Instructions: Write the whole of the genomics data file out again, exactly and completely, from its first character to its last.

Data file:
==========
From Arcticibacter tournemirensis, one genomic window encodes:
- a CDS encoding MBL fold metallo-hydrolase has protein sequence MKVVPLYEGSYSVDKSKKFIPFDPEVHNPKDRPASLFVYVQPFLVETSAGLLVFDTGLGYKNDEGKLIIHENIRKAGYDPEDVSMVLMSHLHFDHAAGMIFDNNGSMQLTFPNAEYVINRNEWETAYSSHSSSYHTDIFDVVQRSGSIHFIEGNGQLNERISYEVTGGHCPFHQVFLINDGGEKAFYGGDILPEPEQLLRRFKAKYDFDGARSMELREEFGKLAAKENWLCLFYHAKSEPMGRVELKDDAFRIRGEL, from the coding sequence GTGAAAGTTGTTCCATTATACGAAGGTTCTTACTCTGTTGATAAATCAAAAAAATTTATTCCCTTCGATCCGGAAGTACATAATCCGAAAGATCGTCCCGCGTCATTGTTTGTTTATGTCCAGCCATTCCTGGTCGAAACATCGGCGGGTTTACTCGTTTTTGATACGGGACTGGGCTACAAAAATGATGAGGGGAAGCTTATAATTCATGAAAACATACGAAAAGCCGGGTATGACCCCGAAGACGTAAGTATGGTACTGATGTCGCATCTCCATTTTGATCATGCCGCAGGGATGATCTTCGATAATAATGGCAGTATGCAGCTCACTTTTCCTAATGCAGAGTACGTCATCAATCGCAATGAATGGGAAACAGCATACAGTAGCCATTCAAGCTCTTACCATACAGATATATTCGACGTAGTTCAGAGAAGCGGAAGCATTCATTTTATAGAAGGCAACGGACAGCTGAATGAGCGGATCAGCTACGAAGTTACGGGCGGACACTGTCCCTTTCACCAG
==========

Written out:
From Arcticibacter tournemirensis, one genomic window encodes:
- a CDS encoding MBL fold metallo-hydrolase has protein sequence MKVVPLYEGSYSVDKSKKFIPFDPEVHNPKDRPASLFVYVQPFLVETSAGLLVFDTGLGYKNDEGKLIIHENIRKAGYDPEDVSMVLMSHLHFDHAAGMIFDNNGSMQLTFPNAEYVINRNEWETAYSSHSSSYHTDIFDVVQRSGSIHFIEGNGQLNERISYEVTGGHCPFHQVFLINDGGEKAFYGGDILPEPEQLLRRFKAKYDFDGARSMELREEFGKLAAKENWLCLFYHAKSEPMGRVELKDDAFRIRGEL, from the coding sequence GTGAAAGTTGTTCCATTATACGAAGGTTCTTACTCTGTTGATAAATCAAAAAAATTTATTCCCTTCGATCCGGAAGTACATAATCCGAAAGATCGTCCCGCGTCATTGTTTGTTTATGTCCAGCCATTCCTGGTCGAAACATCGGCGGGTTTACTCGTTTTTGATACGGGACTGGGCTACAAAAATGATGAGGGGAAGCTTATAATTCATGAAAACATACGAAAAGCCGGGTATGACCCCGAAGACGTAAGTATGGTACTGATGTCGCATCTCCATTTTGATCATGCCGCAGGGATGATCTTCGATAATAATGGCAGTATGCAGCTCACTTTTCCTAATGCAGAGTACGTCATCAATCGCAATGAATGGGAAACAGCATACAGTAGCCATTCAAGCTCTTACCATACAGATATATTCGACGTAGTTCAGAGAAGCGGAAGCATTCATTTTATAGAAGGCAACGGACAGCTGAATGAGCGGATCAGCTACGAAGTTACGGGCGGACACTGTCCCTTTCACCAG